London Times, Nov. 6, 1840 -- the Rosalie, a large French ship, bound from Hamburg to Havana -- abandoned ship -- no clue to an explanation. Most of the sails set -- no leak -- valuable cargo. There was a half-starved canary in a cage. (Fort, Lo!, p. 138.)
SHIP DESERTED. — A letter from Nassau, in the Bahamas, bearing date the 27th of August, has the following narrative: — "A singular fact has taken place within the last few days. A large French vessel, bound from Hamburgh to the Havannah, was met by one of our small coasters, and was discovered to be completely abandoned. The greater part of her sails were set, and she did not appear to have sustained any damage. The cargo, composed of wines, fruits, silks, &c., was of very considerable value, and was in a most perfect condition. The captain's papers were all secure in their proper place. The soundings gave three feet of water in the hold, but there was no leak whatever. The only living beings found on board were a cat, some fowls, and several canaries half dead with hunger. The cabins of the officers and passengers were very elegantly furnished, and everything indicated that they had been only recently deserted. In one of them were found several articles belonging to a lady's toilet, together with a quantity of ladies' wearing apparel thrown hastily aside, but not a human being was to be found on board. The vessel, which must have been left within a very few hours, contained several bales of goods addressed to different merchants in Havannah. She is very large, recently built, and called the Rosalie. Of her crew no intelligence has been received." (Times (London), November 6, 1840, p. 6, col. 3.)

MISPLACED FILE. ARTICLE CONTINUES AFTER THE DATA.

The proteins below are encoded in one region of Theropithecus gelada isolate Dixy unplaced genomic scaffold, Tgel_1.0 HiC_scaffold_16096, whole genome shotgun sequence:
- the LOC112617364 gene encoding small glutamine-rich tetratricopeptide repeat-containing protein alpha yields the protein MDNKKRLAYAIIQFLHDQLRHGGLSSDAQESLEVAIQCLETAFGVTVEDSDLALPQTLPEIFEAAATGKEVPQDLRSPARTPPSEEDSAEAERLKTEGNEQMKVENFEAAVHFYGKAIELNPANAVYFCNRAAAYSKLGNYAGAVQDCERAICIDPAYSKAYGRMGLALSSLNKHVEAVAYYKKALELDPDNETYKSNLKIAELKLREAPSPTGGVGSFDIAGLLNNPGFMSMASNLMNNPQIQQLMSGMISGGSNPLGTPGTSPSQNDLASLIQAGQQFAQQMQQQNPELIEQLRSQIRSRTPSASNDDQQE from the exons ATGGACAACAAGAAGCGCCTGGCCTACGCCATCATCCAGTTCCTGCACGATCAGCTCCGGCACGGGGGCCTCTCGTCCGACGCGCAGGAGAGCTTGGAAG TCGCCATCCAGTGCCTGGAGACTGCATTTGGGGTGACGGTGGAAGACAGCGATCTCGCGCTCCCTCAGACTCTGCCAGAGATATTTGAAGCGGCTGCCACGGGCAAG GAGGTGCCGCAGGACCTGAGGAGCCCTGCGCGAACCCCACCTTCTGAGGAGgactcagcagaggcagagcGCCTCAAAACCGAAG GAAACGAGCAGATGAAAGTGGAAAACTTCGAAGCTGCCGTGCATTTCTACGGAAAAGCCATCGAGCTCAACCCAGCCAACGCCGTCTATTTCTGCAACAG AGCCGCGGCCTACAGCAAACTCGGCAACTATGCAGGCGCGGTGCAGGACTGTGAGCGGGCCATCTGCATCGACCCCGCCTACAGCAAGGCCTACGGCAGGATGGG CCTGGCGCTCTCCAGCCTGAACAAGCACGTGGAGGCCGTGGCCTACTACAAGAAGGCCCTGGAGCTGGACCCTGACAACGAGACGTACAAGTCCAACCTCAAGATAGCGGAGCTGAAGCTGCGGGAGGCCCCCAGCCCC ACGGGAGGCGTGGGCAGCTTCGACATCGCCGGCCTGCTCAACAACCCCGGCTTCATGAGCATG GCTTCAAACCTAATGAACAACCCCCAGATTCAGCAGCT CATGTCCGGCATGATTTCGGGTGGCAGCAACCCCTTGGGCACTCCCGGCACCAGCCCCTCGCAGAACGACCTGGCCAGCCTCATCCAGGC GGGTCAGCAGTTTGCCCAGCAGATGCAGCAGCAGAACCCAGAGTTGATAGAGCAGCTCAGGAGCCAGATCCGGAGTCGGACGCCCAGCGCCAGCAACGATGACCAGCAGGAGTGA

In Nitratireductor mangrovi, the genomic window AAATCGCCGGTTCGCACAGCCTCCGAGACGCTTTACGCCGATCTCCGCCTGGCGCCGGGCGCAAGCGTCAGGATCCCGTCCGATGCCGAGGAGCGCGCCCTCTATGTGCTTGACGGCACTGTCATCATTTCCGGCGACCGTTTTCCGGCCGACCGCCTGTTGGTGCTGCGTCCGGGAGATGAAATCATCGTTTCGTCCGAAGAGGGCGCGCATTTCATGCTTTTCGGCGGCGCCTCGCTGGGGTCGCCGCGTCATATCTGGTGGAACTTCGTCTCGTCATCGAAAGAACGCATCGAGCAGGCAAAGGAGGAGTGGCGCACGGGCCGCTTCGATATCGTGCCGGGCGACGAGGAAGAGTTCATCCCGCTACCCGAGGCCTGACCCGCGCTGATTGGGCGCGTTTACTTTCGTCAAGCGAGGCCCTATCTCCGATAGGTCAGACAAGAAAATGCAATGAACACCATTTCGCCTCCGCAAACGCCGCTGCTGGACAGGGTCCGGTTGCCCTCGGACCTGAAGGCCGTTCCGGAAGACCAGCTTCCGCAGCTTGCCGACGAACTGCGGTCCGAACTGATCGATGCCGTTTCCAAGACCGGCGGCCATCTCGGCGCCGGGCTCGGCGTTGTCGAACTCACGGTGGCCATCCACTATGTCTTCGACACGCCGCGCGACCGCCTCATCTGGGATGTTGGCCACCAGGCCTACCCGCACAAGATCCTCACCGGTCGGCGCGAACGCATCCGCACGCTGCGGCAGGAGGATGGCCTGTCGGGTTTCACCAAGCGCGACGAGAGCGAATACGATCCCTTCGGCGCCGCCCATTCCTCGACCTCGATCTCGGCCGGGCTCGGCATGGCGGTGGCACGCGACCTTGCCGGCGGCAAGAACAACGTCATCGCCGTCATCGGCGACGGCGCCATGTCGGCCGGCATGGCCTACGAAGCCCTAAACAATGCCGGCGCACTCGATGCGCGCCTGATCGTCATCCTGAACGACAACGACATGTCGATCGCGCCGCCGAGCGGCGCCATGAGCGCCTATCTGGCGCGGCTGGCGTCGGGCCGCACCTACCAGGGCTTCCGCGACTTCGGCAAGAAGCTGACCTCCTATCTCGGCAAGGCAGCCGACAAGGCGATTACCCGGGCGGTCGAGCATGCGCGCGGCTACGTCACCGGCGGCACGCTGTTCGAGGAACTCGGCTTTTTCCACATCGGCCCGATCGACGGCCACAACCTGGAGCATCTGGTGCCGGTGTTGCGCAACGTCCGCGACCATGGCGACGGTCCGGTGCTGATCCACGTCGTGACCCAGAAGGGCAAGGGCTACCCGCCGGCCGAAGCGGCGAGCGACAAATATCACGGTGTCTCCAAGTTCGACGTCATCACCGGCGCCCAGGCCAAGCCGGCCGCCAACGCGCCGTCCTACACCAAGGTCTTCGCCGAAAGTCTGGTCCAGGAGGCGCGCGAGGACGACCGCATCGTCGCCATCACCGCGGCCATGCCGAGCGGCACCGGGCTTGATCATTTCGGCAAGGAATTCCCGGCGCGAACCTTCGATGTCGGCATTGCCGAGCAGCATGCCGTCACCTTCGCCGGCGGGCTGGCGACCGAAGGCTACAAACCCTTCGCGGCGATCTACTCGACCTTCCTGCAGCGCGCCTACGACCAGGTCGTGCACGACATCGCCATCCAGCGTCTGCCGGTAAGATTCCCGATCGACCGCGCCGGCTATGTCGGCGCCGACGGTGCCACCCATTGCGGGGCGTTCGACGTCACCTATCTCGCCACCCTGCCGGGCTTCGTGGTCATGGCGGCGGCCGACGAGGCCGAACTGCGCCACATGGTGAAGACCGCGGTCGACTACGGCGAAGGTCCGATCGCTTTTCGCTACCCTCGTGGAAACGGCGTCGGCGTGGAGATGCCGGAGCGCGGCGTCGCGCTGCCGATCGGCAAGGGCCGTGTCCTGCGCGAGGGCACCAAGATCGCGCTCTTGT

Kusche reports that there were no more articles in the London Times. The New York Times and The Nassau Guardian did not yet exist then. The Library of Congress and the British Library told him that there are no libraries with copies of August 1840 newspapers from Nassau or Havana. The Musée de la Marine in Paris had no information on this allegedly French ship.
Yet Lloyd's proved helpful:
I… regret that a search of Lloyd's Records has failed to reveal mention of any incident involving a vessel named Rosalie in the Bahamas in 1840.
However, I am enclosing extracts from Lloyd's Records, which contain references to a vessel named Rossini, which would appear to be the vessel in which you are interested.
Lloyd's List, September 25, 1840: Havana, 18th Aug. The Rossini, from Hambro to this port, struck on the Muares (Bahama Channel) 3rd inst.; Crew and Passengers saved.
Lloyd's List, October 17, 1840: Havana, 5th Sept. The Rossini, from Hambro to this port, which struck on the Muares (Bahama Channel) 3rd ult. was fallen in with abandoned, 17th ult. and has been brought into this port a derelict.
(J. F. Lane, Assistant Shipping Editor, Lloyd's, letter to Kusche, August 15, 1973, in Kusche, Bermuda Triangle Mystery, p. 25.)
Kusche found enough similarities between the Rossini and the Rosalie to make him agree they might be the same ship. "The names were so close that one could have been mistaken for the other, especially if they were handwritten, which most messages were in 1840." The correspondent in Nassau might have written Rossini, and the editor in London might have read Rosalie.
Both vessels were bound from Hamburg to Havana. Both were found near Nassau.